I recall feeling the same way last year, when I took part in a CNN online article about the phenomenon of black women with natural hair enduring unwanted touching. Several black women honestly shared our lived experiences with a black writer, who had navigated similar waters. But a brief web article cannot hold the nuance and history related to African American hair and beauty standards and power dynamics. And, based on the nasty attacks several of us endured as a result of the article, in the end, it served more to inflame than educate. (More here.)
Last week I found myself working on an article about an element of black culture for a mainstream feminist publication. My criticism of the Post series and the aftermath of the CNN article began haunting me. Because here I was explaining a black issue for consumption by a mostly non-black audience and perhaps opening the door to the same “othering” that I hate.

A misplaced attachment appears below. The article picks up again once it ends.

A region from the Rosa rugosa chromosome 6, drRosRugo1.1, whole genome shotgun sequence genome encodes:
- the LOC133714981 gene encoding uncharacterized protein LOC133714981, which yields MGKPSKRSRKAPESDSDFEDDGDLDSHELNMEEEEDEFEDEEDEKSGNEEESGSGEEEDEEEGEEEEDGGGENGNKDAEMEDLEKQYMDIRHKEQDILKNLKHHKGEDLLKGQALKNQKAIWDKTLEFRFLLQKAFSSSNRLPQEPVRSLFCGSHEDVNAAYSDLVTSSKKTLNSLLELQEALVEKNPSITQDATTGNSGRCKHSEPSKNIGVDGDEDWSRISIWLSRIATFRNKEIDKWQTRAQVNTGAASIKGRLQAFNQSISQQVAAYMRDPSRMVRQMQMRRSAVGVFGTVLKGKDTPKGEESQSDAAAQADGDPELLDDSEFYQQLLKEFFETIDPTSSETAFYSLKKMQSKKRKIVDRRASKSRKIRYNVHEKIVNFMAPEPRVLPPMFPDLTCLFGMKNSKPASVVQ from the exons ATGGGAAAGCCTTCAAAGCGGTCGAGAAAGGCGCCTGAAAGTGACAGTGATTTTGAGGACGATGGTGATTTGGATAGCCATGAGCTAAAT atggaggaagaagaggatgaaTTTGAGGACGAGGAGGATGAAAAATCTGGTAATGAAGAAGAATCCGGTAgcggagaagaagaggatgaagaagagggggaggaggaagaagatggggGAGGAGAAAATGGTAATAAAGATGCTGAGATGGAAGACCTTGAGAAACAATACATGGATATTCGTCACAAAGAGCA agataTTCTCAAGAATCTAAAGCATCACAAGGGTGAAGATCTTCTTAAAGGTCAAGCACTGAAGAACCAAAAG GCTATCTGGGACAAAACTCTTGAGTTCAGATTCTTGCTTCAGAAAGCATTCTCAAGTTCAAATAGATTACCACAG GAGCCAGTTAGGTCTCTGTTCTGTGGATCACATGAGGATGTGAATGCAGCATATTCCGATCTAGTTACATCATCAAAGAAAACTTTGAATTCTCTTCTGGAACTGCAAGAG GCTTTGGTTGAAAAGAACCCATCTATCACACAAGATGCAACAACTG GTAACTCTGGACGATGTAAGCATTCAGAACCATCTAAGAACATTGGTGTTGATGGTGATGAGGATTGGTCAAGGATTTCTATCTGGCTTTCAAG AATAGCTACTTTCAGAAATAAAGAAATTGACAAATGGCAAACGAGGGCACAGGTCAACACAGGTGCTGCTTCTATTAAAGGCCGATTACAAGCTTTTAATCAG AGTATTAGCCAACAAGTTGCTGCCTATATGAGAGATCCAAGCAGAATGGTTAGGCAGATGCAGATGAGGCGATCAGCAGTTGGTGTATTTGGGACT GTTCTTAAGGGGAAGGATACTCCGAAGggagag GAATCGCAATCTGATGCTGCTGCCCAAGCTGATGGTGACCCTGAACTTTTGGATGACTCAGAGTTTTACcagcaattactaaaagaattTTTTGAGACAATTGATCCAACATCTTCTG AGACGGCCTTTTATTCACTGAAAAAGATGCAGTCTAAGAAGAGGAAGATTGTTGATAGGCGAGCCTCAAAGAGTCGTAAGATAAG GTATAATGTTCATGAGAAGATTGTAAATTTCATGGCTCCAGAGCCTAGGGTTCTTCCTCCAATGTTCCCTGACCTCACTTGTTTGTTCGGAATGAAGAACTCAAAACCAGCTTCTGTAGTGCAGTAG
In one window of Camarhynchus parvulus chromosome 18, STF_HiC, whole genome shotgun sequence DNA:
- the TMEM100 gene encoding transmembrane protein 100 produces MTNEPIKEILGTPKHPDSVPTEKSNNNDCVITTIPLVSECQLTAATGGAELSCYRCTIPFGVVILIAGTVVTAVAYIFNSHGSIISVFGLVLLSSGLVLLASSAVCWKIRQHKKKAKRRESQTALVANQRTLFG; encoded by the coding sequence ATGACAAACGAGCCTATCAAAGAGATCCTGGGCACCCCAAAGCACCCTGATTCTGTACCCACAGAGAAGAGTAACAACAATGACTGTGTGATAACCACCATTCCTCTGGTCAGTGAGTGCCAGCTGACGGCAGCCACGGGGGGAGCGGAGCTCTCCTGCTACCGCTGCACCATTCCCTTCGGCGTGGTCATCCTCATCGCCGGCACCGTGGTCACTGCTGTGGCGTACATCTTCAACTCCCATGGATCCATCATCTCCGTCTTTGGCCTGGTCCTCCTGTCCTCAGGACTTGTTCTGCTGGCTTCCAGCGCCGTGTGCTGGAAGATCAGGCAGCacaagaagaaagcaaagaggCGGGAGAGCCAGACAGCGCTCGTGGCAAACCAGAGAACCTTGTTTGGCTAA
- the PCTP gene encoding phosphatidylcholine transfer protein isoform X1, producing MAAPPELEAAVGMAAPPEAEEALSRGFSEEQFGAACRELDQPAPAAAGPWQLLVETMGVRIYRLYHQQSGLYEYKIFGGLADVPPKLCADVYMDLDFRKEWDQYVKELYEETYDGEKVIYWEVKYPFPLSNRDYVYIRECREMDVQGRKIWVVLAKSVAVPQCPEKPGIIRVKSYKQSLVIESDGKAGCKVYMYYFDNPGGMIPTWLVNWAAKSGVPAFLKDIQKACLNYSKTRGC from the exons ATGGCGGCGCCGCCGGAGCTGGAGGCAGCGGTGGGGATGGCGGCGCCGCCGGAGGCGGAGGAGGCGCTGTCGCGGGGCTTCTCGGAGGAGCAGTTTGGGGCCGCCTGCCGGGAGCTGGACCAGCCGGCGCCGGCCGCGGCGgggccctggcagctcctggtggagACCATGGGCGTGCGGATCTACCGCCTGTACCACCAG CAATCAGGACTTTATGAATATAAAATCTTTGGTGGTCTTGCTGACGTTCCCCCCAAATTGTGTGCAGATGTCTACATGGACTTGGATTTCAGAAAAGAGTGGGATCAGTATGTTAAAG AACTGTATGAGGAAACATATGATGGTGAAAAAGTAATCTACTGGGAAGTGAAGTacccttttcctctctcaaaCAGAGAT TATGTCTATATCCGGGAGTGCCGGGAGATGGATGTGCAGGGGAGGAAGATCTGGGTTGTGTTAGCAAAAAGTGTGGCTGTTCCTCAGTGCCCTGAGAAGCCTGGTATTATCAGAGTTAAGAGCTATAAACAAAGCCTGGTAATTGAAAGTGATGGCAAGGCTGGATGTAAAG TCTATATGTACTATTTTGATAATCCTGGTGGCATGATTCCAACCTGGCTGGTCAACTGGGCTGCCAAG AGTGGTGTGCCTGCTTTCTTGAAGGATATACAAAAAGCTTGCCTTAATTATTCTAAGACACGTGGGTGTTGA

So, I wondered: How do other folks who are members of historically marginalized groups, and who write about race and gender and sexuality, wrestle with this? Do they? Should we? Are there topics writers will not or should not discuss outside of a “safe space”? Are there story ideas writers reserve for “of color” or GLBT spaces?